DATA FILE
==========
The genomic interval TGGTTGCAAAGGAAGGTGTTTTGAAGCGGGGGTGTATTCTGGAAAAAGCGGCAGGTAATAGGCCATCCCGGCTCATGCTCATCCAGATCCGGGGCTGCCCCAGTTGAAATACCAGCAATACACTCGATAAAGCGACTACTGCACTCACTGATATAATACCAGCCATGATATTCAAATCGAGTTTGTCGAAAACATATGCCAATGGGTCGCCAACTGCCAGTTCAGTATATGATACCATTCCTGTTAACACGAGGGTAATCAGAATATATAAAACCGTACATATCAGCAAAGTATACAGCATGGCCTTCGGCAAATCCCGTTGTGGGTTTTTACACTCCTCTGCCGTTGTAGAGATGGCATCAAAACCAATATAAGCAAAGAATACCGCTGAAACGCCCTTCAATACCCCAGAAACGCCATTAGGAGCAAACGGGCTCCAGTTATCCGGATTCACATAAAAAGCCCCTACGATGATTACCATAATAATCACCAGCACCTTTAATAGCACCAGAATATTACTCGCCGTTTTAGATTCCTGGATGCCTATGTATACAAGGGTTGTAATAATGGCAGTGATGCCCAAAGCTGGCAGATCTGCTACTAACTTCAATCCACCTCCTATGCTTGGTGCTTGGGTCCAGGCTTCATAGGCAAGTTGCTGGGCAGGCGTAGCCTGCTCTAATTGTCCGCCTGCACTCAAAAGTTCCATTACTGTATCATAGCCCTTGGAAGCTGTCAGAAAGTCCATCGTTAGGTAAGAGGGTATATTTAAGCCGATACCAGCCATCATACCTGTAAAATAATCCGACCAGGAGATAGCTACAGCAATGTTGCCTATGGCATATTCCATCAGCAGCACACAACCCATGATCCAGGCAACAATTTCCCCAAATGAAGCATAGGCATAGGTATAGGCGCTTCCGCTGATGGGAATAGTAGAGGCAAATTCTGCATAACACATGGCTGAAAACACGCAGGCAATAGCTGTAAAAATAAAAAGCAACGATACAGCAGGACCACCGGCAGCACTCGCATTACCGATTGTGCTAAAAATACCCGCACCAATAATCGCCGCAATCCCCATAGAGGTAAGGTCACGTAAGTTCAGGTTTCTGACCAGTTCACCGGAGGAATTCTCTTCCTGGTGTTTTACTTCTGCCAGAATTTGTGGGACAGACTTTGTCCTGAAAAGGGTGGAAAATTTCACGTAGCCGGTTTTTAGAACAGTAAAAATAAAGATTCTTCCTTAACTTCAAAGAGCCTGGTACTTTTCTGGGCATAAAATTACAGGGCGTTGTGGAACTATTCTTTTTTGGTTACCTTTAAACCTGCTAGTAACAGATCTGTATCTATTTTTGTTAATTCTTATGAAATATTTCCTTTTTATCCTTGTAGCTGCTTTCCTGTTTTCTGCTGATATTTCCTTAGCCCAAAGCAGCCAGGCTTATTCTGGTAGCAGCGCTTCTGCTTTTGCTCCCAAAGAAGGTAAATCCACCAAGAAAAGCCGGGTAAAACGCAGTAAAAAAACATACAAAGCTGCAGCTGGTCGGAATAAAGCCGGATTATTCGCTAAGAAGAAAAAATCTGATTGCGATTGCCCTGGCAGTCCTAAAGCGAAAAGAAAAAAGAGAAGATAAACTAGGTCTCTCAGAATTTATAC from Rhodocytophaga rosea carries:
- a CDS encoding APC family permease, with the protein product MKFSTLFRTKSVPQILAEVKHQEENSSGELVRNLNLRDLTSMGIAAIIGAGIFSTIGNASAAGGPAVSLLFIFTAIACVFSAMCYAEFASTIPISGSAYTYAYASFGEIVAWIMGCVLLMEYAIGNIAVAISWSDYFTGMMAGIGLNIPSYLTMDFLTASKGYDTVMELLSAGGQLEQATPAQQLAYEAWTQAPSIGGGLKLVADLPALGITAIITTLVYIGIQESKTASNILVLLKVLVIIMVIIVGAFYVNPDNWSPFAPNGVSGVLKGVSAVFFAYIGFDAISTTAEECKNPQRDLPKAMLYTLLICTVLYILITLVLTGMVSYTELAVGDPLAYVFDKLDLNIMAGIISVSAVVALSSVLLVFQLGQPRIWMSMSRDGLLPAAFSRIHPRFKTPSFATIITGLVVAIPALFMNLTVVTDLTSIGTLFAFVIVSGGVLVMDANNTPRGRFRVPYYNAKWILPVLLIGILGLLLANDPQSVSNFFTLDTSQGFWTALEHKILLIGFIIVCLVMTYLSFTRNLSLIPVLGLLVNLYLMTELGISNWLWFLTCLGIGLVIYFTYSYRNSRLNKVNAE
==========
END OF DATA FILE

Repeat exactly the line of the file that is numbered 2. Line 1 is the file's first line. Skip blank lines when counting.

- a CDS encoding APC family permease, with the protein product MKFSTLFRTKSVPQILAEVKHQEENSSGELVRNLNLRDLTSMGIAAIIGAGIFSTIGNASAAGGPAVSLLFIFTAIACVFSAMCYAEFASTIPISGSAYTYAYASFGEIVAWIMGCVLLMEYAIGNIAVAISWSDYFTGMMAGIGLNIPSYLTMDFLTASKGYDTVMELLSAGGQLEQATPAQQLAYEAWTQAPSIGGGLKLVADLPALGITAIITTLVYIGIQESKTASNILVLLKVLVIIMVIIVGAFYVNPDNWSPFAPNGVSGVLKGVSAVFFAYIGFDAISTTAEECKNPQRDLPKAMLYTLLICTVLYILITLVLTGMVSYTELAVGDPLAYVFDKLDLNIMAGIISVSAVVALSSVLLVFQLGQPRIWMSMSRDGLLPAAFSRIHPRFKTPSFATIITGLVVAIPALFMNLTVVTDLTSIGTLFAFVIVSGGVLVMDANNTPRGRFRVPYYNAKWILPVLLIGILGLLLANDPQSVSNFFTLDTSQGFWTALEHKILLIGFIIVCLVMTYLSFTRNLSLIPVLGLLVNLYLMTELGISNWLWFLTCLGIGLVIYFTYSYRNSRLNKVNAE